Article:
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6/26/13

THE VILLAGE - REVIEW


Here's one I've been defending from the beginning.

Before M. Night Shyamalan suffered his first flop (Lady In The Water) and made what most consider to be his worst film to date (The Happening), he divided audiences with The Village. Back in the day, Mr Shyamalan was all about the twists and this one either made people mad or... didn't.

Personally, I liked The Village and still do.

A period piece, the film bears Shyamalan's trademark slow-burning pace and dark undertones but demands that you pay attention and immerse yourself in that strange little world. The village in question is overseen by a group of elders, which include William Hurt and Sigourney Weaver, who may or may not be hiding some sort of secret. Joaquin Phoenix and Bryce Dallas Howard play two of the young people living in the village with Adrian Brody standing out like a sore thumb as a mentally challenged buddy of theirs. Look out for a young Jesse Eisenberg and Michael Pitt in there too. Everyone lives a simple, peaceful life except... the woods are off-limits due to the fact that carnivorous hooded monsters live there.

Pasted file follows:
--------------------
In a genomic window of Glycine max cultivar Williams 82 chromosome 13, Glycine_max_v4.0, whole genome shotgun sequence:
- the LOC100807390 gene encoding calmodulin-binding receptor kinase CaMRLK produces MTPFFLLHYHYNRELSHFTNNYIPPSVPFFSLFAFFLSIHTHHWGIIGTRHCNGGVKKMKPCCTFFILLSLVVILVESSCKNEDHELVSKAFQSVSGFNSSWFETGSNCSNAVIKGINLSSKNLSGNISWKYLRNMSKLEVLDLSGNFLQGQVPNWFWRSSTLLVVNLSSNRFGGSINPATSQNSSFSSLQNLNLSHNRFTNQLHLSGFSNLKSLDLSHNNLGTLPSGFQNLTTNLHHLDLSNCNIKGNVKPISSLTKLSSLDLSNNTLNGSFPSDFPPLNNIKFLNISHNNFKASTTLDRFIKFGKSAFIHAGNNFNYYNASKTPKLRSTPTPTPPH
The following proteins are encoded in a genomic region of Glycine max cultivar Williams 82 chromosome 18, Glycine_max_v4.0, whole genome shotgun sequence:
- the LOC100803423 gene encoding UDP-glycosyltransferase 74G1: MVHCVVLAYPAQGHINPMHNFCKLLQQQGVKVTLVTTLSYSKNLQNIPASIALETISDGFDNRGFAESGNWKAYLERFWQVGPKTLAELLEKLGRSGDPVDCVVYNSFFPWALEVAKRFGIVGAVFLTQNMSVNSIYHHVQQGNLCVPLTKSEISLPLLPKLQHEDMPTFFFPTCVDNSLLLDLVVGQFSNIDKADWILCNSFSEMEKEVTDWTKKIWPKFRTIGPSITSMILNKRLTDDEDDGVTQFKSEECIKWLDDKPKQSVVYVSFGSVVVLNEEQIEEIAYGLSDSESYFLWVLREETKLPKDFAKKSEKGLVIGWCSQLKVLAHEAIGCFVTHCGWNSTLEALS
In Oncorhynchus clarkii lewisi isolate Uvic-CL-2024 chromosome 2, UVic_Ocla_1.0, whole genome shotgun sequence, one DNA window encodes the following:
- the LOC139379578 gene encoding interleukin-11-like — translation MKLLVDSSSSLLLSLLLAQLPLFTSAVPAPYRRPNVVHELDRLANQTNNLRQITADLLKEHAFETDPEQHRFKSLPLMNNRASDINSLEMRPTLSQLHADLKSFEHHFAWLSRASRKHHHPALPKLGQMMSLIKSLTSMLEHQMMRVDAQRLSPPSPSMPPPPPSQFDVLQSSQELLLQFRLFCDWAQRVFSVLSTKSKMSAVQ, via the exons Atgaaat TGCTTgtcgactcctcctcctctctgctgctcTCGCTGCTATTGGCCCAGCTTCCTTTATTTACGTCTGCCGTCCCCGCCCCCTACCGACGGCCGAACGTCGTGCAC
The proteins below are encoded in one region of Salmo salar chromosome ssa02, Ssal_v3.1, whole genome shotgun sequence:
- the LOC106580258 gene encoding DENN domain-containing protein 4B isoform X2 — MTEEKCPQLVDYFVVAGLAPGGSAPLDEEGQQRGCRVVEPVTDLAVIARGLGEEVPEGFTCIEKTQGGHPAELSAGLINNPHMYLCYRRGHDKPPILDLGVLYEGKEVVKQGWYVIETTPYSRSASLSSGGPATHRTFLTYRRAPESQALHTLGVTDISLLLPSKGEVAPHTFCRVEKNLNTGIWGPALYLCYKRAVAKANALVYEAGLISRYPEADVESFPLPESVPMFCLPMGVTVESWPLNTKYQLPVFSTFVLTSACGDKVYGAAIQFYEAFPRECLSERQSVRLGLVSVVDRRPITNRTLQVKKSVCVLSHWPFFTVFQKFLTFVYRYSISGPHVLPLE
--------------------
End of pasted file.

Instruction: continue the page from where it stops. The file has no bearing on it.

Oh, also, they're attracted by the colour red (the "bad" colour).

Stay with me...

This genre mash-up, a period piece crossed with horror/fantasy with a naive romance at the heart of it all, is pretty innovative and, like with Lady In The Water, you end up with a movie that, love it or hate it, is truly unique and very creative in its approach. The focus is very much placed on the characters rather than the more surreal stuff so when Bryce Dallas Howard's character (who is blind, by the way) is sent out into the woods on a questionable mission, you do feel for her and what she's going through. No matter how random that movie gets with talks of "magic rocks" and "Those We Don't Speak Of", it's the genuinely sweet (or, rather, bittersweet) romance that holds it all together and gets you involved in what's going on. As with all of Shyamalan's movies, The Village has a lot of heart. That said, this might also be, next to The Happening, his most mean-spirited film. This is one of those odd little movies that leaves you feeling more depressed than hopeful but stays with you and continues to develop at the back of your mind. It's a sneaky one.

No wonder half of its audience weren't into it!

Yes the film has the occasional silly moment and if you're unwilling to buy the whole monster stuff from the beginning, come the twist ending, you won't give a damn. Otherwise, The Village is certainly one of M. Night Shyamalan's best and, as a movie, it's a random oddity but a memorable one.

Strange, suspenseful, twisted, atmospheric: like it or not, The Village is a daring and unique piece of WTF.

Underrated.

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